This blog was written by Kirsten Williams, Summer 2022 Legal Intern for Ocean Conservancy. Kirsten is entering her fourth year as a joint Law (JD) and Master of Environmental Management (MEM) student at Vermont Law & Graduate School and the Yale School of the Environment. Her work focuses on climate change litigation, ocean law and policy, and renewable energy.
The North Pacific right whale is one of the rarest of all large whale species, and one of the most endangered species on the planet. Despite its massive size (more than 50 feet long!), the North Pacific right whale feeds on tiny plankton by filtering hundreds of gallons of seawater in a single gulp to filter out the organisms with baleen plates.
In addition to the North Pacific right whale, two other species of right whale exist: the North Atlantic right whale, found in the Atlantic Ocean, and the Southern right whale, found in the Southern hemisphere. This blog focuses on the North Pacific right whale.
NOAA Fisheries estimates that only about 30 individuals remain in the Eastern North Pacific right whale stock that visits the Gulf of Alaska and the Southeast Bering Sea.
The North Pacific right whale has been listed as “endangered” under the Endangered Species Act since 1973 and is listed as “depleted” under the Marine Mammal Protection Act.
Data are exceedingly limited for North Pacific right whales due to their small population size and scattered distribution. According to a 2020 stock assessment, the location of winter calving grounds for the North Pacific right whale remains a mystery. Researchers also struggle to assess threats to this species. NOAA Fisheries hypothesizes that vessel strikes, entanglement with fishing gear and other marine debris, ocean noise, biotoxins from harmful algal blooms and climate change may contribute to the whale’s declining numbers.
On July 12, 2022, NOAA Fisheries announced in a review of the designated critical habitat for North Pacific right whales under the Endangered Species Act. Critical habitat is habitat that is needed to support recovery of a listed species. In designated critical habitat, federal agencies are required to consult with NOAA Fisheries to help ensure federal actions do not destroy or adversely modify the habitat.
NOAA Fisheries’ critical habitat announcement came in response to a petition requesting that the agency connect two existing critical habitat areas. According to the petition, connecting the two existing critical habitat units into one expanded, single unit would better protect the fundamental physical and biological needs, such as vital feeding grounds, of this gravely endangered whale.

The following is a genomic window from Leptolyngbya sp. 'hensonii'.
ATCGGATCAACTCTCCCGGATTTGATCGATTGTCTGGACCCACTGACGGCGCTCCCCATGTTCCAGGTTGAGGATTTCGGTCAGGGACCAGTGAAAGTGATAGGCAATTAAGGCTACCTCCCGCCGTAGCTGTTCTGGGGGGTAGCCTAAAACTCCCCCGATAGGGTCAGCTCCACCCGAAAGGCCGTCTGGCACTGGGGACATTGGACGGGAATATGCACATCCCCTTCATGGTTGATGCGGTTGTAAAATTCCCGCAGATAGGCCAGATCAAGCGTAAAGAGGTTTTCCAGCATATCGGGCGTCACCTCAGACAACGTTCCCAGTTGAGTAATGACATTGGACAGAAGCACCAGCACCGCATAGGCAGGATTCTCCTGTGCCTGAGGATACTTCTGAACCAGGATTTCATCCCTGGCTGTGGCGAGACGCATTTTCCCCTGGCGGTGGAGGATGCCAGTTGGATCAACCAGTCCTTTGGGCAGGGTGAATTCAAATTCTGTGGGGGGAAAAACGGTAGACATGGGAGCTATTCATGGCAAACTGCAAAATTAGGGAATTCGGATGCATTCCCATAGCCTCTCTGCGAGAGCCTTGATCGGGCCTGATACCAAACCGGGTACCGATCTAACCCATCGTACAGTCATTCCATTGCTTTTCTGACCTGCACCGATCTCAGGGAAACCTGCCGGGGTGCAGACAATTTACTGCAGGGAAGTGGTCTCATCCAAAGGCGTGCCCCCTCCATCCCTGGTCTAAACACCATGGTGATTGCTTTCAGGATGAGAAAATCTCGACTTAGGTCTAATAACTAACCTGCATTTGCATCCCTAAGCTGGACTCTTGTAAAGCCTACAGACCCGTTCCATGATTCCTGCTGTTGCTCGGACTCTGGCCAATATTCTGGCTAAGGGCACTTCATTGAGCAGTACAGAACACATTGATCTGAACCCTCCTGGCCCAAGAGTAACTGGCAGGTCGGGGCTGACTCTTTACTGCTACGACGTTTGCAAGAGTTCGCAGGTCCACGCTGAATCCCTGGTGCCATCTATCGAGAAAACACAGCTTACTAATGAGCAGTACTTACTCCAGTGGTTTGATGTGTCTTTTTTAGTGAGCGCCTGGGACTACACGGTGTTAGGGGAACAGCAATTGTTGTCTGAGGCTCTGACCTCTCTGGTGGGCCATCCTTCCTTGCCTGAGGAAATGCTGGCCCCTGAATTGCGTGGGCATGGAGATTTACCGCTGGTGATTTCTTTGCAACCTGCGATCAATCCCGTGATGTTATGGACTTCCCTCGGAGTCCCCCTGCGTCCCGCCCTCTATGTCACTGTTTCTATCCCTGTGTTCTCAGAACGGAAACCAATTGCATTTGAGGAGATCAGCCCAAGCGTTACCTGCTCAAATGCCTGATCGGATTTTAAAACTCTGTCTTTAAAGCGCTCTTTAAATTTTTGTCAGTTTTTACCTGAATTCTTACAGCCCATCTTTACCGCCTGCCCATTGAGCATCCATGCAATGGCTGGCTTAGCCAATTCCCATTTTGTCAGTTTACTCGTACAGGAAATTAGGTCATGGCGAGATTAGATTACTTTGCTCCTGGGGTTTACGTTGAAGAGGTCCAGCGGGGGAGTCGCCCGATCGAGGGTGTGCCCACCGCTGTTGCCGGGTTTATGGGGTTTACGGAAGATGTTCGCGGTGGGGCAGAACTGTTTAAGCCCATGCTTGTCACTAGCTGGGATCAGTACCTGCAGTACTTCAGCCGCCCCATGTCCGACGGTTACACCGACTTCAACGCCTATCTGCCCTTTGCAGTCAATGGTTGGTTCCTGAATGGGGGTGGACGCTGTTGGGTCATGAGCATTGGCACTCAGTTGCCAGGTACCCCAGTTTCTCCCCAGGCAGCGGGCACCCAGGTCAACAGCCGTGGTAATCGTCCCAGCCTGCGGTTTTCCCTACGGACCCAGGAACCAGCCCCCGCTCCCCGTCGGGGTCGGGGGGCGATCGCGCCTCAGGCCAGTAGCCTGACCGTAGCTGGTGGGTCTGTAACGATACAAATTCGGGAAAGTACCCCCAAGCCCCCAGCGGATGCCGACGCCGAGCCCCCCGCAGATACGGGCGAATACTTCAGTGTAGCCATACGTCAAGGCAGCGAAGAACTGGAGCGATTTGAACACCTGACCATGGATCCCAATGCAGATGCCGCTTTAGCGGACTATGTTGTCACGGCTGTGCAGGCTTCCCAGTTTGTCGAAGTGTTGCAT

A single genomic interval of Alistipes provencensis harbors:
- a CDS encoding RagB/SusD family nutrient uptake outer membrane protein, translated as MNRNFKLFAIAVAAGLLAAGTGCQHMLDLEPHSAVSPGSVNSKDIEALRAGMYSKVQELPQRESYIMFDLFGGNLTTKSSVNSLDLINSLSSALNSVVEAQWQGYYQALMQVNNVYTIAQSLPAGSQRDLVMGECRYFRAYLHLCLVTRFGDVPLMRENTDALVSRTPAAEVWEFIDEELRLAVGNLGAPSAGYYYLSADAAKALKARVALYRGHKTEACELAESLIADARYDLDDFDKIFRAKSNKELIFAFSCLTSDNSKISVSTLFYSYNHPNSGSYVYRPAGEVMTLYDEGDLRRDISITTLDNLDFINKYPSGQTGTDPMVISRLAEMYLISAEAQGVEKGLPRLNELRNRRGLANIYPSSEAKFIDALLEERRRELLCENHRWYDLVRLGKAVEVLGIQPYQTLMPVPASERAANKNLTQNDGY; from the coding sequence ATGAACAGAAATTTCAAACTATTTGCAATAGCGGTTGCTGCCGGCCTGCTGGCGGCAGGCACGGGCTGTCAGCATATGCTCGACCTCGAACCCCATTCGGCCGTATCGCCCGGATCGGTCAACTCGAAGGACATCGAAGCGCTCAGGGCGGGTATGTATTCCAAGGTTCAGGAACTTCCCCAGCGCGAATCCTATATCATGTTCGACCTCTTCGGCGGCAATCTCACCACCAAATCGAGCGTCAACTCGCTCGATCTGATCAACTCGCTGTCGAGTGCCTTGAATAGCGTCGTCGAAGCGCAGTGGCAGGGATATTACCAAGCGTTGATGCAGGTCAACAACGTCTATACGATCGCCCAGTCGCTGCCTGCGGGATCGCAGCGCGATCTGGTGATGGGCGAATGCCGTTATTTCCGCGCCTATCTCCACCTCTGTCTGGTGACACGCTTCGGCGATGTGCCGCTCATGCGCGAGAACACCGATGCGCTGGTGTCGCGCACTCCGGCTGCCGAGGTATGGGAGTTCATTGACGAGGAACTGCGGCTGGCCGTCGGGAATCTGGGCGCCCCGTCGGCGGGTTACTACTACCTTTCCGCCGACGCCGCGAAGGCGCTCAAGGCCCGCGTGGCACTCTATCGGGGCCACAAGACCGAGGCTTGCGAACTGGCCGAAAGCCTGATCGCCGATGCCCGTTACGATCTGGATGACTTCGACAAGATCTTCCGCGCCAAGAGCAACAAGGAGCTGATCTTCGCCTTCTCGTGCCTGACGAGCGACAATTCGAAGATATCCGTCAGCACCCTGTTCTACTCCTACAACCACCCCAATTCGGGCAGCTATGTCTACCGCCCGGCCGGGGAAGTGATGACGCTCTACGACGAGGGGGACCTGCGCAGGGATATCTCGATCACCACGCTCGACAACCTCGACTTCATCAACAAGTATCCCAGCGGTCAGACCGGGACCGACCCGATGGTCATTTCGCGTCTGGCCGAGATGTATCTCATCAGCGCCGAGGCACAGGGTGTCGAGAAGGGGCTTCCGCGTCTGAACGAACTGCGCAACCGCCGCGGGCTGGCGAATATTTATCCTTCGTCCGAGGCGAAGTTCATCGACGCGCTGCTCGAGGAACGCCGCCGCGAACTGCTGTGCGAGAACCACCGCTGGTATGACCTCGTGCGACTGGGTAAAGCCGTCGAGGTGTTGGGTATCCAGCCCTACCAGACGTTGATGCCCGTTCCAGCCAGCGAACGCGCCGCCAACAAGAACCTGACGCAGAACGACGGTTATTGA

In April 2008, after the North Pacific right whale was listed as a separate endangered species—distinct from the North Atlantic right whale—NOAA Fisheries designated approximately 1,175 square miles in the Gulf of Alaska and approximately 35,460 square miles in the Southeast Bering Sea as critical habitat for North Pacific right whales.
Map showing current North Pacific right whale critical habitat designated by NOAA Fisheries in 2008 (gold line) and the requested revision(red line) to critical habitat put forth by the petitioners. © NOAA
The Endangered Species Act requires NOAA Fisheries to solicit comments and new information. Members of the public, governmental agencies, Tribes, the scientific community, industry, environmental organizations and any other interested parties are invited to submit comments on the proposed expansion of designated critical habitat for North Pacific right whales.
Following the public comment period that ends September 12, NOAA Fisheries embarks on an extensive review of the whale’s status, including its biology, ecology, abundance/population trends and any current threats. The agency has 12 months after receiving the petition to conduct the status review and make a final determination on whether the petitioned action—critical habitat expansion—is warranted.
The post How Can We Protect the North Pacific Right Whale? appeared first on Ocean Conservancy.
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